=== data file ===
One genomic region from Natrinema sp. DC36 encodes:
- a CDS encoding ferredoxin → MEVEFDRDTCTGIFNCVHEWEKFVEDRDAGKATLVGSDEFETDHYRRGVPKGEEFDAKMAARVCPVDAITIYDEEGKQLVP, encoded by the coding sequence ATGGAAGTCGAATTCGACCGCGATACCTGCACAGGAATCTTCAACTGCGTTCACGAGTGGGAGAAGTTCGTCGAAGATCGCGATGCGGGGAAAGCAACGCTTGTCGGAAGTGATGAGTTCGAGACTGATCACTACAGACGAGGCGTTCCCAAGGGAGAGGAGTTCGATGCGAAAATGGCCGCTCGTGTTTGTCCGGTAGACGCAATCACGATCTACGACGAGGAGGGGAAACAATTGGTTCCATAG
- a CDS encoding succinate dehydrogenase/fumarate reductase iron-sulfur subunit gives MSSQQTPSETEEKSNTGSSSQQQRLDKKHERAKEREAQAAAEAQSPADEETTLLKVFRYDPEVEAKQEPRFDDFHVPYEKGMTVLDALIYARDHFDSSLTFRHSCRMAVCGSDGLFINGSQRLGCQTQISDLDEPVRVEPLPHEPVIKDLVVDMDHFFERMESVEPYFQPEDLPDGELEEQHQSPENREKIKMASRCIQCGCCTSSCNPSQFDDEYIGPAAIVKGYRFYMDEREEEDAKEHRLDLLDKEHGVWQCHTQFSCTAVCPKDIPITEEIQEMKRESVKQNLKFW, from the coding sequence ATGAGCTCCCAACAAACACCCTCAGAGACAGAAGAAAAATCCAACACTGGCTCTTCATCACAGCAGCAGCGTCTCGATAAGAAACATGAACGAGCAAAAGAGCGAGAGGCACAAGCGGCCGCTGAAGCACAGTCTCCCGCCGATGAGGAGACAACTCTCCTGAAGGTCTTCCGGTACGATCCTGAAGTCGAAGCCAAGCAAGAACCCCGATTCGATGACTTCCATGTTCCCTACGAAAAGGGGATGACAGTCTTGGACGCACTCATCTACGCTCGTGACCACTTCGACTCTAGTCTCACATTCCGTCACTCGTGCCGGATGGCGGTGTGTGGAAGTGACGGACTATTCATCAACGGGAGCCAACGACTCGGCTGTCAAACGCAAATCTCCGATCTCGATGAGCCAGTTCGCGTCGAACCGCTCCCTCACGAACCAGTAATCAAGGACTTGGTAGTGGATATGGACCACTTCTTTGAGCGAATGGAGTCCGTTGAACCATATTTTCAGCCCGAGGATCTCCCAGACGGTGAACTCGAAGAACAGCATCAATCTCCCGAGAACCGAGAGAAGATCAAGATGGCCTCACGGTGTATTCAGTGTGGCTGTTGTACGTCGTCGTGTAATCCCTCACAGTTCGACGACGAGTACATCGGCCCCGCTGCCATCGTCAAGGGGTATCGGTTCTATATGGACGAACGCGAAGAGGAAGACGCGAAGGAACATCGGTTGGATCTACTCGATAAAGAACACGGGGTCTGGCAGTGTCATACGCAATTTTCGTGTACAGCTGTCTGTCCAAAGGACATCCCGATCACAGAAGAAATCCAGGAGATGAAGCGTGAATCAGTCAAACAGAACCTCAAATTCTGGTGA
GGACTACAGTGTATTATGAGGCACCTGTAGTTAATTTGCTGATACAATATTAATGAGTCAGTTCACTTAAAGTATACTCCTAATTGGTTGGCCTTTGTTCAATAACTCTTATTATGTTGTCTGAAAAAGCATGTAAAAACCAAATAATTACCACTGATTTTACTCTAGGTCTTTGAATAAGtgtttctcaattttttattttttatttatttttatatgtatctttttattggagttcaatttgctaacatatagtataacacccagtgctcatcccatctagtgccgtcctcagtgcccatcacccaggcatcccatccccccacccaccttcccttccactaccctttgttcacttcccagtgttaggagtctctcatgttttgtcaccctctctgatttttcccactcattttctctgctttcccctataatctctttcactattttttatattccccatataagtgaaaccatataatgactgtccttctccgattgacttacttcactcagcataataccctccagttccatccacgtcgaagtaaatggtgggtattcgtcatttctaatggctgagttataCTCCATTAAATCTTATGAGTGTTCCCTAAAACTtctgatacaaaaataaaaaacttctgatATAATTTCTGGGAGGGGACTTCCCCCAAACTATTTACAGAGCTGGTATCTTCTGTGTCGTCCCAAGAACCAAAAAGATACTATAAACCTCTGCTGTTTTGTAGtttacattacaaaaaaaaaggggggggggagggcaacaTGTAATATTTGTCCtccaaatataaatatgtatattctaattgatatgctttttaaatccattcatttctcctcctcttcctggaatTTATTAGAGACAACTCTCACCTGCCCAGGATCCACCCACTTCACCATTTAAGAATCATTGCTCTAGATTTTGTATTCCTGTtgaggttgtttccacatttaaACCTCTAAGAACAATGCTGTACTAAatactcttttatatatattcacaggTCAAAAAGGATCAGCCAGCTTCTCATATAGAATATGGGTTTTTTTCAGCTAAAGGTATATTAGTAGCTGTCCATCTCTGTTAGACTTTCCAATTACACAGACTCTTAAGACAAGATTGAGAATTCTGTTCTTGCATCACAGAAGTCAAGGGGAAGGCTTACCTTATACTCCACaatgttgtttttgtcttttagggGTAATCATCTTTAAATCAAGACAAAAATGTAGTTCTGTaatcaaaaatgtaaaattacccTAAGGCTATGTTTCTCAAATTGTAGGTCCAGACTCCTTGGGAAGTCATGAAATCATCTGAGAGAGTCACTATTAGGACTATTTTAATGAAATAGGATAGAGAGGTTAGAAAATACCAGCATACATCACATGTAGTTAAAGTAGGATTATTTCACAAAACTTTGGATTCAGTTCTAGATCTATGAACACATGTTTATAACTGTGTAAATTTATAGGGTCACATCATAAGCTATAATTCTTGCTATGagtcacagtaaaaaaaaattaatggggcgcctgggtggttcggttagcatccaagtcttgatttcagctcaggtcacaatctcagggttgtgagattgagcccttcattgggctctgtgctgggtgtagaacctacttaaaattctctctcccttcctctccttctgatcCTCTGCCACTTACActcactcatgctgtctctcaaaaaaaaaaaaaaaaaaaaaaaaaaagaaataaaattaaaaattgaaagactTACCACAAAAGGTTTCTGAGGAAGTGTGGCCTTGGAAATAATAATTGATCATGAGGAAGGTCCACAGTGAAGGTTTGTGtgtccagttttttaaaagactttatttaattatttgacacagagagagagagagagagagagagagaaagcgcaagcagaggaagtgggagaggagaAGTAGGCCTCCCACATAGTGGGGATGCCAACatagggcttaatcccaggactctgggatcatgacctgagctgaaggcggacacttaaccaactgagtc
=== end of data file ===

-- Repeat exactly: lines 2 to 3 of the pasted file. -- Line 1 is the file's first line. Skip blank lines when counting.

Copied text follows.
- a CDS encoding ferredoxin → MEVEFDRDTCTGIFNCVHEWEKFVEDRDAGKATLVGSDEFETDHYRRGVPKGEEFDAKMAARVCPVDAITIYDEEGKQLVP, encoded by the coding sequence ATGGAAGTCGAATTCGACCGCGATACCTGCACAGGAATCTTCAACTGCGTTCACGAGTGGGAGAAGTTCGTCGAAGATCGCGATGCGGGGAAAGCAACGCTTGTCGGAAGTGATGAGTTCGAGACTGATCACTACAGACGAGGCGTTCCCAAGGGAGAGGAGTTCGATGCGAAAATGGCCGCTCGTGTTTGTCCGGTAGACGCAATCACGATCTACGACGAGGAGGGGAAACAATTGGTTCCATAG
- a CDS encoding succinate dehydrogenase/fumarate reductase iron-sulfur subunit gives MSSQQTPSETEEKSNTGSSSQQQRLDKKHERAKEREAQAAAEAQSPADEETTLLKVFRYDPEVEAKQEPRFDDFHVPYEKGMTVLDALIYARDHFDSSLTFRHSCRMAVCGSDGLFINGSQRLGCQTQISDLDEPVRVEPLPHEPVIKDLVVDMDHFFERMESVEPYFQPEDLPDGELEEQHQSPENREKIKMASRCIQCGCCTSSCNPSQFDDEYIGPAAIVKGYRFYMDEREEEDAKEHRLDLLDKEHGVWQCHTQFSCTAVCPKDIPITEEIQEMKRESVKQNLKFW, from the coding sequence ATGAGCTCCCAACAAACACCCTCAGAGACAGAAGAAAAATCCAACACTGGCTCTTCATCACAGCAGCAGCGTCTCGATAAGAAACATGAACGAGCAAAAGAGCGAGAGGCACAAGCGGCCGCTGAAGCACAGTCTCCCGCCGATGAGGAGACAACTCTCCTGAAGGTCTTCCGGTACGATCCTGAAGTCGAAGCCAAGCAAGAACCCCGATTCGATGACTTCCATGTTCCCTACGAAAAGGGGATGACAGTCTTGGACGCACTCATCTACGCTCGTGACCACTTCGACTCTAGTCTCACATTCCGTCACTCGTGCCGGATGGCGGTGTGTGGAAGTGACGGACTATTCATCAACGGGAGCCAACGACTCGGCTGTCAAACGCAAATCTCCGATCTCGATGAGCCAGTTCGCGTCGAACCGCTCCCTCACGAACCAGTAATCAAGGACTTGGTAGTGGATATGGACCACTTCTTTGAGCGAATGGAGTCCGTTGAACCATATTTTCAGCCCGAGGATCTCCCAGACGGTGAACTCGAAGAACAGCATCAATCTCCCGAGAACCGAGAGAAGATCAAGATGGCCTCACGGTGTATTCAGTGTGGCTGTTGTACGTCGTCGTGTAATCCCTCACAGTTCGACGACGAGTACATCGGCCCCGCTGCCATCGTCAAGGGGTATCGGTTCTATATGGACGAACGCGAAGAGGAAGACGCGAAGGAACATCGGTTGGATCTACTCGATAAAGAACACGGGGTCTGGCAGTGTCATACGCAATTTTCGTGTACAGCTGTCTGTCCAAAGGACATCCCGATCACAGAAGAAATCCAGGAGATGAAGCGTGAATCAGTCAAACAGAACCTCAAATTCTGGTGA